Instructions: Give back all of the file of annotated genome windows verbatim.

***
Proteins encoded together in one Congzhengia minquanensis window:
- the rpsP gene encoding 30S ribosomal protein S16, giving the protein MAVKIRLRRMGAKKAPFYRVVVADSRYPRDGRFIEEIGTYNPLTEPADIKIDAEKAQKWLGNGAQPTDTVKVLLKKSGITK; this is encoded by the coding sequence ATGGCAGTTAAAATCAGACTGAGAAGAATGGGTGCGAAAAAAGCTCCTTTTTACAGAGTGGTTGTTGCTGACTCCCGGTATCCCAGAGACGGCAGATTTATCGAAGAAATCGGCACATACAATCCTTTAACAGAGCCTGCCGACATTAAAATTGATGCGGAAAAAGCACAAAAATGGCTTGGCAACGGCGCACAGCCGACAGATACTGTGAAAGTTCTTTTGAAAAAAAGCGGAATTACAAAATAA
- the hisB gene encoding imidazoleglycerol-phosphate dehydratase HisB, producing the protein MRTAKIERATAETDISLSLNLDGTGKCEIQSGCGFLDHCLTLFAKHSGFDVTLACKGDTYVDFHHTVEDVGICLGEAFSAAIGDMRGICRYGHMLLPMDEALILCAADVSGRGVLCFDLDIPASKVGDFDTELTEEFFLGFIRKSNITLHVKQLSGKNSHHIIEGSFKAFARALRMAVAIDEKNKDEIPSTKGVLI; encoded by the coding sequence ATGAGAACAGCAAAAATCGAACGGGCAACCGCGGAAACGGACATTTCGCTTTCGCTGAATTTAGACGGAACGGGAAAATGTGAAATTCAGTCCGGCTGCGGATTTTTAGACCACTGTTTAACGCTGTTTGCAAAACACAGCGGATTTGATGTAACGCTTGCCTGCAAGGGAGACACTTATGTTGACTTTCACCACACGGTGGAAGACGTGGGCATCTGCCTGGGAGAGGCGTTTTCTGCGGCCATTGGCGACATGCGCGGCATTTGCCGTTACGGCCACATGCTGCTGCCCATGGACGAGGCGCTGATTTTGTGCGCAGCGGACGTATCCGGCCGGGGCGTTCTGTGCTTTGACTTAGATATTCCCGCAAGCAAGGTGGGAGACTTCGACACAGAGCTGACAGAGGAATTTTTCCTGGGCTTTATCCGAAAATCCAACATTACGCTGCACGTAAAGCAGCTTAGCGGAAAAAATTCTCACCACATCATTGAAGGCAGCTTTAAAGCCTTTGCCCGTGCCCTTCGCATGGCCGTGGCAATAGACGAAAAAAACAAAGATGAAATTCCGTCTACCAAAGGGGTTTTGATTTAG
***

Proteins encoded together in one Congzhengia minquanensis window:
- the rpsP gene encoding 30S ribosomal protein S16, giving the protein MAVKIRLRRMGAKKAPFYRVVVADSRYPRDGRFIEEIGTYNPLTEPADIKIDAEKAQKWLGNGAQPTDTVKVLLKKSGITK; this is encoded by the coding sequence ATGGCAGTTAAAATCAGACTGAGAAGAATGGGTGCGAAAAAAGCTCCTTTTTACAGAGTGGTTGTTGCTGACTCCCGGTATCCCAGAGACGGCAGATTTATCGAAGAAATCGGCACATACAATCCTTTAACAGAGCCTGCCGACATTAAAATTGATGCGGAAAAAGCACAAAAATGGCTTGGCAACGGCGCACAGCCGACAGATACTGTGAAAGTTCTTTTGAAAAAAAGCGGAATTACAAAATAA
- the hisB gene encoding imidazoleglycerol-phosphate dehydratase HisB, producing the protein MRTAKIERATAETDISLSLNLDGTGKCEIQSGCGFLDHCLTLFAKHSGFDVTLACKGDTYVDFHHTVEDVGICLGEAFSAAIGDMRGICRYGHMLLPMDEALILCAADVSGRGVLCFDLDIPASKVGDFDTELTEEFFLGFIRKSNITLHVKQLSGKNSHHIIEGSFKAFARALRMAVAIDEKNKDEIPSTKGVLI; encoded by the coding sequence ATGAGAACAGCAAAAATCGAACGGGCAACCGCGGAAACGGACATTTCGCTTTCGCTGAATTTAGACGGAACGGGAAAATGTGAAATTCAGTCCGGCTGCGGATTTTTAGACCACTGTTTAACGCTGTTTGCAAAACACAGCGGATTTGATGTAACGCTTGCCTGCAAGGGAGACACTTATGTTGACTTTCACCACACGGTGGAAGACGTGGGCATCTGCCTGGGAGAGGCGTTTTCTGCGGCCATTGGCGACATGCGCGGCATTTGCCGTTACGGCCACATGCTGCTGCCCATGGACGAGGCGCTGATTTTGTGCGCAGCGGACGTATCCGGCCGGGGCGTTCTGTGCTTTGACTTAGATATTCCCGCAAGCAAGGTGGGAGACTTCGACACAGAGCTGACAGAGGAATTTTTCCTGGGCTTTATCCGAAAATCCAACATTACGCTGCACGTAAAGCAGCTTAGCGGAAAAAATTCTCACCACATCATTGAAGGCAGCTTTAAAGCCTTTGCCCGTGCCCTTCGCATGGCCGTGGCAATAGACGAAAAAAACAAAGATGAAATTCCGTCTACCAAAGGGGTTTTGATTTAG